Unsharing in the sharing economy

It’s been a big year for the sharing economy. Numerous consumer services have skyrocketed to popularity by basing their business on the sharing of resources. Companies like Uber, AirBnB, or even SnapGoods, a service that lets people lend and borrow high-end household items, are ushering in a new era made possible by our constant state of connectedness.

Thanks to your mobile device and willingness to hand over payment and location data, these services can get you exactly what you need, exactly where and when you need it. The sharing economy empowers consumers to avoid waste by only paying for what they use, and others to profit from the resources they already have. But it is as much about the sharing of data as it is about sharing resources.

These same principles of sharing are bleeding into the broader economy; customers in various industries now willingly share their data in exchange for quality service with mobile access and the ability to pay only for what they use. Technology vendors are increasingly able to use shared customer data not only to meet those expectations, but also to refine and personalize the services they provide. It can’t be overstated that all this is only possible thanks to the customers’ willingness to share information. That sharing of proprietary, personal or otherwise sensitive corporate data is becoming an ingrained part of not only the sharing economy, but beyond that in the world of enterprise technology and security.

Data must be shared for business to happen, and it cannot be quarantined into a single firewalled network. Businesses that are tuning into the benefits of connectedness and personalization are able to do this because they are also learning how to unshare. It’s something of an abstract concept but it’s also an interesting way of talking about what people are after – they want to share without losing control over their data.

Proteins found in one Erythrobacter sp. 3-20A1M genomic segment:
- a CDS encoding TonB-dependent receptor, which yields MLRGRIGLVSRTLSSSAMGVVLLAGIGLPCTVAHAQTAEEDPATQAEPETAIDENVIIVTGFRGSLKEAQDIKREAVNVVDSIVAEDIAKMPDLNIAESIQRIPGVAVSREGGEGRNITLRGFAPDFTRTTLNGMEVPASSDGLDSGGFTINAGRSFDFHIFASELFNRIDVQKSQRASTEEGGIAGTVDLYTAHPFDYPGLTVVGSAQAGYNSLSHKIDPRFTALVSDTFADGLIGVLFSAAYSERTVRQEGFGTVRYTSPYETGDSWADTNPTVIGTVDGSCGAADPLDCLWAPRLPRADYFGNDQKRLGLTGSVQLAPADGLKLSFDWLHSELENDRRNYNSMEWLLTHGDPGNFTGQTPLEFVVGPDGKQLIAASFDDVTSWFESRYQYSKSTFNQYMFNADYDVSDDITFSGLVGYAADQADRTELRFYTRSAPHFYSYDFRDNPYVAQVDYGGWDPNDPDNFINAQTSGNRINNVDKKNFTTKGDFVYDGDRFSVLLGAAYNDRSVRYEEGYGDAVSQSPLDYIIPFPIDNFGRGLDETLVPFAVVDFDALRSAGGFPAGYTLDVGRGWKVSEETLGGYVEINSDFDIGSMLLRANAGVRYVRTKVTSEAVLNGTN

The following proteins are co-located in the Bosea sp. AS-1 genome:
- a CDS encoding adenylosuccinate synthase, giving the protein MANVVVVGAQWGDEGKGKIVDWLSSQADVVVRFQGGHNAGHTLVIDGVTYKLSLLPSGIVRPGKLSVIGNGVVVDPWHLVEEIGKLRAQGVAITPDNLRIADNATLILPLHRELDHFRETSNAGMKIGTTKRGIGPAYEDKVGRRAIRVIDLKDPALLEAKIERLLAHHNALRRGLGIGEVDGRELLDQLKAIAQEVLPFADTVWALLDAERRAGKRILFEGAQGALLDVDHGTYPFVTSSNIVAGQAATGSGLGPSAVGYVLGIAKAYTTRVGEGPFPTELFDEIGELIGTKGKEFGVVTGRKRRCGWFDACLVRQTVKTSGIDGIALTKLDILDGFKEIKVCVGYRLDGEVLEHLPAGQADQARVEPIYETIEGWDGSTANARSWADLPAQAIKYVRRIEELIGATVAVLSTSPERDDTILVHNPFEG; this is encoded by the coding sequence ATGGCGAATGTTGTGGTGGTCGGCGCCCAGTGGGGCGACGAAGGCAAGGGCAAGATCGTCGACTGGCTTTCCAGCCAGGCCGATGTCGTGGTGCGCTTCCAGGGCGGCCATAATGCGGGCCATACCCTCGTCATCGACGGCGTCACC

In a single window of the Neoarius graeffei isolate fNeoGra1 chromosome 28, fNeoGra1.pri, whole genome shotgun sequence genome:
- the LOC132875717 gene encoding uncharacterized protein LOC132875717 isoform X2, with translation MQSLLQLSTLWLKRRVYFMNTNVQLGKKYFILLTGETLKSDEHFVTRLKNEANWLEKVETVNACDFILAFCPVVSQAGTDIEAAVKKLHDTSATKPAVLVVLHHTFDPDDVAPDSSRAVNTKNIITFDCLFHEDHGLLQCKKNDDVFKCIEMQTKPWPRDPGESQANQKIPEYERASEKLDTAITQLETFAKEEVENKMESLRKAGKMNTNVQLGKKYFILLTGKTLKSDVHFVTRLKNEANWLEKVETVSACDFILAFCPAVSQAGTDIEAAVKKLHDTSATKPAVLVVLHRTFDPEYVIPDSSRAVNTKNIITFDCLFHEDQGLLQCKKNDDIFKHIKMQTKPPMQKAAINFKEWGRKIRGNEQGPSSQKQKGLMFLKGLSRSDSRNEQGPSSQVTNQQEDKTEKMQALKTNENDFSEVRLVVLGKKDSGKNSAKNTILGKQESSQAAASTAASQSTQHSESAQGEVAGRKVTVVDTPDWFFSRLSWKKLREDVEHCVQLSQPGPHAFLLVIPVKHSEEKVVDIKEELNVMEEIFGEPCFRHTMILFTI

We’re seeing evidence of the unsharing movement in the increasing adoption of encryption and authentication – after all, if data is encrypted, you can unshare it any time by revoking keys. Research from Gemalto found recently that multifactor authentication usage grew from 30% of companies in 2013 to 37% in 2014. The same survey projected that number to grow to 56% by 2016.

The concept of unsharing also shows up in the world of cloud hosting and SaaS services. The big challenge of cloud security is that cloud is all about sharing – abstracting infrastructure and sharing space with other tenants. The fact that security has remained the chief hurdle to the adoption of cloud technologies shows us again that no one wants to share unless they are sure they still fully control their data.

Some vendors have overcome this. SalesForce, for example, has succeeded thanks to cloud delivery, but could never have done that without implementing an enormous amount of security at the application level, which essentially unshares information even as it sits in a shared environment.
Another example is the recent rise of workforce collaboration applications, with competitors ranging from Dropbox to Microsoft to Facebook, all looking to enable workers to more selectively share information within groups that are working together on specific projects. Some of these services even feature customer-managed encryption as a key selling point. The appeal is as much about the ability to unshare as it is about the ability to share.

You can’t do business unless you can establish trust. Customers are far more likely to share if they know it’s not a permanent transaction – that they can unshare it at any time. The influence of the sharing economy is creating an opportunity for those of us who make our living by managing and protecting information and identities. And, somewhat ironically, that means seizing on the momentum behind the concept of unsharing.




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